As I expected, I liked it more this time. Such a simple story: a widower and his daughter, who's getting on into her twenties. He wants her to get married--or does he? She doesn't want to get married--or does she? The resolution of the situation is fairly straightforward, and deeply poignant.
Knowing that the film was released in 1949 made me wonder about the conditions under which it was made--I mean both the physical and psychological conditions, the war having ended only four years earlier and the country still under occupation. There is no direct reference to the war or the occupation, which seemed puzzling. According to Wikipedia, filmmakers--and everyone, I suppose--were subject to a certain amount of censorship by the Allies, which explains this curious absence. A few images like this one are implicit references to the occupation:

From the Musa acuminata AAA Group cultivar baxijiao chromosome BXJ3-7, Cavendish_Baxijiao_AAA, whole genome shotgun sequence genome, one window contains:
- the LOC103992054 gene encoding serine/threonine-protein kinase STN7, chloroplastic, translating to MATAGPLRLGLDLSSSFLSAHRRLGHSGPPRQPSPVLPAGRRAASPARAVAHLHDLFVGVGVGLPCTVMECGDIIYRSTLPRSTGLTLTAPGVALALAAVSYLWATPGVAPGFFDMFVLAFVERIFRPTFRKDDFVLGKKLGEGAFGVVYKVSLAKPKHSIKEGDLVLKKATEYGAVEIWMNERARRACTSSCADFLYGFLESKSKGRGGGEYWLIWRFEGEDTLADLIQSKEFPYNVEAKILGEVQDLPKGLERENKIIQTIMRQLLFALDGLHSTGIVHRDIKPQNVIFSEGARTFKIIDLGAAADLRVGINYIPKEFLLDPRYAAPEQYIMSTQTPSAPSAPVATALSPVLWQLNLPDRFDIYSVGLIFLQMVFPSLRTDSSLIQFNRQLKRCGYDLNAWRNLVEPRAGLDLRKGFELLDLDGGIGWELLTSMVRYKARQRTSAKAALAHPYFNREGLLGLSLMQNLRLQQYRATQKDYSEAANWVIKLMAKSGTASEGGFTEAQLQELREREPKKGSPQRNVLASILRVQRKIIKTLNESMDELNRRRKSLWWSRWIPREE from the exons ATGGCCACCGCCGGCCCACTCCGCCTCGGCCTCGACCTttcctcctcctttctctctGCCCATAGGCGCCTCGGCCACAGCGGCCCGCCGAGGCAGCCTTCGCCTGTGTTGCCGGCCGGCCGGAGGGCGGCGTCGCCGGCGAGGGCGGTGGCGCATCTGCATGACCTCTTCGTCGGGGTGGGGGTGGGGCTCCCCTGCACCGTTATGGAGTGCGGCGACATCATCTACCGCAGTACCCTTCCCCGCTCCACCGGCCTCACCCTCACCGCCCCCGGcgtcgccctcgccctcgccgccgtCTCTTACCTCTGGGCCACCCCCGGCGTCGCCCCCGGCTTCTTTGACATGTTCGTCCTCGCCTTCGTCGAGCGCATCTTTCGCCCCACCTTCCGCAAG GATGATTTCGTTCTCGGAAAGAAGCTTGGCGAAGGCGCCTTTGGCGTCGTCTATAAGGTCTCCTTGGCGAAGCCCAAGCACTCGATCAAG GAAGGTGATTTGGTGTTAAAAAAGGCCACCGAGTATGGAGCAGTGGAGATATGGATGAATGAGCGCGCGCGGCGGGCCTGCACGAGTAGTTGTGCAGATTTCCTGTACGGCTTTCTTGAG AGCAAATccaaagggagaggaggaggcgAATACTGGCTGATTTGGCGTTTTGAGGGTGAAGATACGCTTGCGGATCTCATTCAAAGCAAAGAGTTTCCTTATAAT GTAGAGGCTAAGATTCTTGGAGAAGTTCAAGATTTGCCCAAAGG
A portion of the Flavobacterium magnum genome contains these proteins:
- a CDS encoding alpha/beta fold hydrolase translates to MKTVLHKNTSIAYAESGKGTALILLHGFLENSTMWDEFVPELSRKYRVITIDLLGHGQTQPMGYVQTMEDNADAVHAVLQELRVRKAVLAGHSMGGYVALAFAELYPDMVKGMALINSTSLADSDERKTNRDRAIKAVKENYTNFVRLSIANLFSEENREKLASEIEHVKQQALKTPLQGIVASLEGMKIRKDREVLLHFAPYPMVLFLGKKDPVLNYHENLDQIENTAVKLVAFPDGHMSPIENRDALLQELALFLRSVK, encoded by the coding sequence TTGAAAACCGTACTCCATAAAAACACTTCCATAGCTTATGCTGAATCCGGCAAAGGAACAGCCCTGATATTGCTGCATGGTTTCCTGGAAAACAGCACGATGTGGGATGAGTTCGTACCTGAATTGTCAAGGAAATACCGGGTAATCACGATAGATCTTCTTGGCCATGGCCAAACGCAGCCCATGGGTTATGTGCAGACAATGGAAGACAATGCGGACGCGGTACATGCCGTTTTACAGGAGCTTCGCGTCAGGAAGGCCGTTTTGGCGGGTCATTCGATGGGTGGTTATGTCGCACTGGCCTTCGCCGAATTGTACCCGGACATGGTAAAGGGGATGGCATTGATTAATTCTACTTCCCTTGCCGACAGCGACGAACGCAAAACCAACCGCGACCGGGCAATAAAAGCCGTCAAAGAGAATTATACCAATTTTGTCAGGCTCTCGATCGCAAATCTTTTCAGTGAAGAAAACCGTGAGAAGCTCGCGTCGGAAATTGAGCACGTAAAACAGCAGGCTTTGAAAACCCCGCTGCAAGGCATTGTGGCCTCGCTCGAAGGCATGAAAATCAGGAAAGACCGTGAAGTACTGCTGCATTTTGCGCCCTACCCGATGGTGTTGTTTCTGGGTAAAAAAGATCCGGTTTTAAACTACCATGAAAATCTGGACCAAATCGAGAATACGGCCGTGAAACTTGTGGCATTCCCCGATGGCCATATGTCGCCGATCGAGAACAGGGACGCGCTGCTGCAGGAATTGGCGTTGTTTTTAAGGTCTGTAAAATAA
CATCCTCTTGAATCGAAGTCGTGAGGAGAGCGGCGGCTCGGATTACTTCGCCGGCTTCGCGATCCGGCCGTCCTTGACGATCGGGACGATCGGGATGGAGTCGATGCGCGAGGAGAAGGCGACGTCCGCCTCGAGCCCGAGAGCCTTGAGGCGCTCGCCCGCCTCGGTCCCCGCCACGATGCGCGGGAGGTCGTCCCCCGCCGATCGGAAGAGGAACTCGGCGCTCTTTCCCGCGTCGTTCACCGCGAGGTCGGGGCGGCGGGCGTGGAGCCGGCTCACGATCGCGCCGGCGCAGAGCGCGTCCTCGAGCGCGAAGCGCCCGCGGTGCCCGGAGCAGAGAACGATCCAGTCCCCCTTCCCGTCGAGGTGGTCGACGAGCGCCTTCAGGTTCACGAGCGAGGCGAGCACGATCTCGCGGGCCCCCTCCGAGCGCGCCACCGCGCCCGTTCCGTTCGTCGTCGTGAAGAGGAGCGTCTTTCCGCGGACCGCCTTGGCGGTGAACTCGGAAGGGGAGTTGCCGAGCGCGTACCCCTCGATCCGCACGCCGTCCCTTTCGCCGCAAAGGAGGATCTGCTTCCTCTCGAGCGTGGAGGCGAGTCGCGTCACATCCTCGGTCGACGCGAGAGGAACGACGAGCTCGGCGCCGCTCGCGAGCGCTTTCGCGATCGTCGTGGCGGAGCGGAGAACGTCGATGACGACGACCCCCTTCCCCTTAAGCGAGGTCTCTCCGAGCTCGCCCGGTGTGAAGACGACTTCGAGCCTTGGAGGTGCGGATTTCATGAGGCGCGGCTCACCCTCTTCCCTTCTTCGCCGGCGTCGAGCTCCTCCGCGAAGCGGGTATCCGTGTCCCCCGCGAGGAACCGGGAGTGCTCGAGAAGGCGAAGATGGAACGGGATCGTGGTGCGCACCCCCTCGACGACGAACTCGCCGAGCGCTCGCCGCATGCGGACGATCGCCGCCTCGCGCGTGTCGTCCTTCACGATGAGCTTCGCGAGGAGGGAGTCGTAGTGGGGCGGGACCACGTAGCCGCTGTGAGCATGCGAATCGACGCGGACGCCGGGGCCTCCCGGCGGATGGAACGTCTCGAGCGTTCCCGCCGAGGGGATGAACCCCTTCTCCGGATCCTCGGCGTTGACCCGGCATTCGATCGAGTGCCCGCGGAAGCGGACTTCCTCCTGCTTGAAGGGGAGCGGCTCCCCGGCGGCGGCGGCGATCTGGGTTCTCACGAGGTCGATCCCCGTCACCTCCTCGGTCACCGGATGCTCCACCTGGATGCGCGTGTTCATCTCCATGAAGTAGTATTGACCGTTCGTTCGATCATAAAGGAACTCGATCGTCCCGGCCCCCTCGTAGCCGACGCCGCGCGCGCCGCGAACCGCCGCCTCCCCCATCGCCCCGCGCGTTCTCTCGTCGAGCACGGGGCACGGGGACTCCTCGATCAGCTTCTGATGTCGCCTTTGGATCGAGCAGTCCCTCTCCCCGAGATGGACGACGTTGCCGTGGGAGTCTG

You'll notice that the sign is in English. A bit after this moment the two bicyclists pass a sign giving the load limit of the road, also in English.